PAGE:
The Centers for Medicare and Medicaid Services (CMS), through its contractors, often perform medical record reviews and audits for new and existing providers and suppliers. These audits are conducted to detect potential fraud and abuse within the healthcare payment system. In the past, the records reviews started with a letter from CMS to the provider with a list of patients. The provider then copied the records and sent them to the CMS contractor. Now, there has been a recent uptick in on-site visits, either scheduled or unannounced. Many insurance payers are following suit and conducting random site visits.
There are many reasons for the on-site visits. For starters, an onsite visit and records inspection would prevent a provider or supplier from unlawfully altering the medical records. In addition, the payers also want to see for themselves the type of equipment being used to verify that it is coded properly. Payers also want to see who is providing services within the office. Sometimes, unlicensed staff is providing professional services or licensed providers are acting outside their scope. These problems are revealed during an on-site inspection.
If a provider receives a letter or fax from a CMS contractor or insurance payer for a site visit, or if an unannounced visit occurs, there are things that a provider should so.
1.Verify that the auditors are who they say they are. Check their credentials including photo ID.
2.If you receive a letter or fax, verify that it is legitimate. If there is an email or call back number, use them as part of your verification process.
3. Immediately call your attorney. You may want your attorney to appear at the site visit or at least your attorney can advise you and your staff how to conduct yourself.
4.Try to arrange another, more convenient time. If auditors appear or want to appear during busy patient hours, you should politely try to re-schedule with them.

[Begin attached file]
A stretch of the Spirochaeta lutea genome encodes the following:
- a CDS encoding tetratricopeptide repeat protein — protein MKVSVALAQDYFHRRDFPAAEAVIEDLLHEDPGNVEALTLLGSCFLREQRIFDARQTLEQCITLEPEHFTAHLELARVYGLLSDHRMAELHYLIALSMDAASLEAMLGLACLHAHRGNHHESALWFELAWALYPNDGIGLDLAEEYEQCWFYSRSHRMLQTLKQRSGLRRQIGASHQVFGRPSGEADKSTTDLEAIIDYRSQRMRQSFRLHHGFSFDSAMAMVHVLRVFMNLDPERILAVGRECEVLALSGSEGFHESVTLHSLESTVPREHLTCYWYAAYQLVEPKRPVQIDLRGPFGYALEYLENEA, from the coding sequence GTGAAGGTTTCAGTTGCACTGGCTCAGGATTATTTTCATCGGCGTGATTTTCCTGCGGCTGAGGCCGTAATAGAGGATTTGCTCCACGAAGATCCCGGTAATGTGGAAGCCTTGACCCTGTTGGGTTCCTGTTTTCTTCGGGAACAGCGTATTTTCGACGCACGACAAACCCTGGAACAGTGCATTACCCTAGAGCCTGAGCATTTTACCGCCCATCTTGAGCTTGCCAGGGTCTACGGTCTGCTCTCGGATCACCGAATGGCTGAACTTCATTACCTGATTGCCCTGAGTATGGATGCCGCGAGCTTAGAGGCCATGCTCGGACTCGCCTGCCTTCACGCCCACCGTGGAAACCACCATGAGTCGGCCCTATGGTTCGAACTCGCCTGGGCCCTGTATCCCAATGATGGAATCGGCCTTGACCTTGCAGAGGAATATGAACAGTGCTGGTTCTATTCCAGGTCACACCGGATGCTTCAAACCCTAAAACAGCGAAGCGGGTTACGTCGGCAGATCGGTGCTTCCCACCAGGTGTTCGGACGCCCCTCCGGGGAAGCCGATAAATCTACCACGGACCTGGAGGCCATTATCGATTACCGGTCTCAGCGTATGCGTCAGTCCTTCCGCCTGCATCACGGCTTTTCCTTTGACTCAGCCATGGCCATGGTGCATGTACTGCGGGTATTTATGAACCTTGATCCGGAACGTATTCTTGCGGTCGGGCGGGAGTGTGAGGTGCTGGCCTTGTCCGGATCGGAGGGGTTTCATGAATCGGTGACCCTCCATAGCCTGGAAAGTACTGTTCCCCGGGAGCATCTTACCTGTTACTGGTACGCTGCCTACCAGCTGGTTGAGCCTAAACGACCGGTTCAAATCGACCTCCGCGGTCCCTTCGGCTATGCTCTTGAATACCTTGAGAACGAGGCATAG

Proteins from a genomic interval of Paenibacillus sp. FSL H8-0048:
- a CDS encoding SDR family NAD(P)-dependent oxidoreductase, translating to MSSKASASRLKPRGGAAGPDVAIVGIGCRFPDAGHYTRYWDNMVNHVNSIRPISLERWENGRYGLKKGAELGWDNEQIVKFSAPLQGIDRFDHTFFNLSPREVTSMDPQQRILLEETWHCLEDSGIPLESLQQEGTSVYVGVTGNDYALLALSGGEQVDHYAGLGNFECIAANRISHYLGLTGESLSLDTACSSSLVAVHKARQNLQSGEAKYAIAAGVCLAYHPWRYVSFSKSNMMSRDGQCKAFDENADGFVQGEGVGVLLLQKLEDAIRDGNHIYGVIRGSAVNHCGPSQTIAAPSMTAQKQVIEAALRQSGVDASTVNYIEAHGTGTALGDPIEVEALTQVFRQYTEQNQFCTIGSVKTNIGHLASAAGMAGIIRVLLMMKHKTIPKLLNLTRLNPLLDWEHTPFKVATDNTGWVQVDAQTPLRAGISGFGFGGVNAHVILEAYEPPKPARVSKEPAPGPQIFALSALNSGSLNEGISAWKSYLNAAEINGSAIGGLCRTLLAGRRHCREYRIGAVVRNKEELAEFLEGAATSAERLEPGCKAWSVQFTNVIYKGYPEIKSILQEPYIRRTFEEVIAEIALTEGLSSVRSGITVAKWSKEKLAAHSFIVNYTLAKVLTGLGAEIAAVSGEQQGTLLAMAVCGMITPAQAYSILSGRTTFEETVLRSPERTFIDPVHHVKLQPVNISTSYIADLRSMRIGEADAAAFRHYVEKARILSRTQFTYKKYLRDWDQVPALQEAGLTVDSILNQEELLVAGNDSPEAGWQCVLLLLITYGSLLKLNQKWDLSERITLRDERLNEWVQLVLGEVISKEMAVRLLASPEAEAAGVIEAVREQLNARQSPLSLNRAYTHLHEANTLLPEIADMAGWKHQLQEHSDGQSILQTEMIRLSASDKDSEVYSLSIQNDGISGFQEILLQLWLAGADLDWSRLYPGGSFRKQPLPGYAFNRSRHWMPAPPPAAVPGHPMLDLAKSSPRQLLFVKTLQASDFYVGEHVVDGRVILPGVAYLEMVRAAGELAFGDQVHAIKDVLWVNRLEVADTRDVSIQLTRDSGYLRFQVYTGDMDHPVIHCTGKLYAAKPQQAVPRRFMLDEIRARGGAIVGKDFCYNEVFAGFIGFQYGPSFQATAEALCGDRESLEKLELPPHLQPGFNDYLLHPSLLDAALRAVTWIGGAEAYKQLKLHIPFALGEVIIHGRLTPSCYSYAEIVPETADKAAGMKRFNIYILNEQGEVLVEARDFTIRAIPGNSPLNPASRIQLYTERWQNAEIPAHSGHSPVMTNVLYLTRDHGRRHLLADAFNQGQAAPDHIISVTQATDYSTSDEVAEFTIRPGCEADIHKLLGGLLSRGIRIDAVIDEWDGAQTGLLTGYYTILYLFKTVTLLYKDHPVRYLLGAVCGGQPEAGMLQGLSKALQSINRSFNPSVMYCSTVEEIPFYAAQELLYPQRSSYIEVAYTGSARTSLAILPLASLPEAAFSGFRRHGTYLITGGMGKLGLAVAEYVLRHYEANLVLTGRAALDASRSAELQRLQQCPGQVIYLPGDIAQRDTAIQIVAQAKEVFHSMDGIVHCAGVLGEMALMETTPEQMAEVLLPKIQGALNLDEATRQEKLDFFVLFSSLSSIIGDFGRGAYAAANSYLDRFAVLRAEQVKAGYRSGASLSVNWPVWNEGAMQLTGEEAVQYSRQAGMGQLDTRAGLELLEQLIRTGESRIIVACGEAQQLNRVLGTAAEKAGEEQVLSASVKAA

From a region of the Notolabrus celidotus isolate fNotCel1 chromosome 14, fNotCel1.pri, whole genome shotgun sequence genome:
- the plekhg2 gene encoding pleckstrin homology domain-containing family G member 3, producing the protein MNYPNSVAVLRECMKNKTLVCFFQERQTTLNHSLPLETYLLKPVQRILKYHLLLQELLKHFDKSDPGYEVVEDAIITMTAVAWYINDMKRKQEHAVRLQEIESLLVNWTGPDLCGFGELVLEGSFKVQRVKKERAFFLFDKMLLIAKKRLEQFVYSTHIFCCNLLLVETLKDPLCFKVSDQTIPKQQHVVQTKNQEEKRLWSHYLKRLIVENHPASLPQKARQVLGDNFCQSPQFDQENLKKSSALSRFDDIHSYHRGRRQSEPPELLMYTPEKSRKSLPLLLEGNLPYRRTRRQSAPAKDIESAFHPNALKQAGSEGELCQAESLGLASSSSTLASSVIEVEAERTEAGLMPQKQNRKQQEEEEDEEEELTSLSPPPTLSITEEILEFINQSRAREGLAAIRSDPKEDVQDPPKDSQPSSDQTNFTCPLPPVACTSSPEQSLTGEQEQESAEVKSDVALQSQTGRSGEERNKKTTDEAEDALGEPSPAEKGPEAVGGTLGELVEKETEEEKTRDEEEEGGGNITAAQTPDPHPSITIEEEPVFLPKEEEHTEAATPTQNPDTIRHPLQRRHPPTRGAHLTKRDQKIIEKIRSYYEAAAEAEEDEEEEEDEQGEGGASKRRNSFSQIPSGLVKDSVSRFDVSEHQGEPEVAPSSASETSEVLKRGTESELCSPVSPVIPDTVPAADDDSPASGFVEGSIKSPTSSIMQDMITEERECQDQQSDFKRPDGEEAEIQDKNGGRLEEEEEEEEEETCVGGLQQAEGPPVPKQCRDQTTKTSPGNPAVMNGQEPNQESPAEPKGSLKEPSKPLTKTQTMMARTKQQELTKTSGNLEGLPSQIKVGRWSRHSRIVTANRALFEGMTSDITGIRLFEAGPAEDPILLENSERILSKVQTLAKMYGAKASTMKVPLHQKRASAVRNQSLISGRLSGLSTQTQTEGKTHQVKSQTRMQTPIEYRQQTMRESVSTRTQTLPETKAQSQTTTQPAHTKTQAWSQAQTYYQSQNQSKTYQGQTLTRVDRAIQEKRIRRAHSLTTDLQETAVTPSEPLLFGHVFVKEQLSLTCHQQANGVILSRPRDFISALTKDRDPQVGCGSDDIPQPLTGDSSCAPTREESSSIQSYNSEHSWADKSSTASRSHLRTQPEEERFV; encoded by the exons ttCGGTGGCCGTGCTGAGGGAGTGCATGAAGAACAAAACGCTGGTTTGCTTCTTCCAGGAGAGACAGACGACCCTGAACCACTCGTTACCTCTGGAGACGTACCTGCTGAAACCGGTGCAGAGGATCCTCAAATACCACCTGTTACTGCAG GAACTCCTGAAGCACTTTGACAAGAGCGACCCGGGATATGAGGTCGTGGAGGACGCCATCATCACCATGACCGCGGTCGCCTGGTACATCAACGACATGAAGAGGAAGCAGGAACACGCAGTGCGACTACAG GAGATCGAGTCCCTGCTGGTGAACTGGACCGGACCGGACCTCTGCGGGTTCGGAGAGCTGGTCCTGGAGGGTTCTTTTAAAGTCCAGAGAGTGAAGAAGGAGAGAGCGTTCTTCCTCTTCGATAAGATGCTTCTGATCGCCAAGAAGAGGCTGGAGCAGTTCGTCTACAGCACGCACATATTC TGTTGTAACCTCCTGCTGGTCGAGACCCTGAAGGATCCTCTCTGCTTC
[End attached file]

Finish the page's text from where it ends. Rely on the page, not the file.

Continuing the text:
5.Clean your office.
6.Perform your own self-audit including making sure certificates are displayed and HIPAA standards are met.
7. Perform a self-audit for safety standards including health department standards and OSHA.
8. Arrange a clean, secure room for the auditors to give them work space. Lead them directly to the room and close all other doors in the office.
9. Try to arrange a time when employees are not there. If the audit is for medical records only, try to obtain a list of patients in advance and have only one person present during the copying/scanning of the records.
10.Keep copies of everything provided to the auditors.
11. Understand your rights and responsibilities. Does your staff have to be interviewed? If so, instruct them how to answer questions truthfully and accurately.
12. Ask the auditors questions to determine why they are there. Do they suspect something? What issues have they been seeing in other offices?
13. Do not volunteer any information.
14. Be pleasant and courteous.
Compliance and proactivity should go hand in hand. Health care providers and suppliers should implement policies and procedures to prevent, detect and correct instances of mistakes, fraud or abuse within the practice. Contacting an attorney to implement a Compliance Program within the office should be the first step. Then, the practice can feel comfortable and secure even when an office site visit occurs.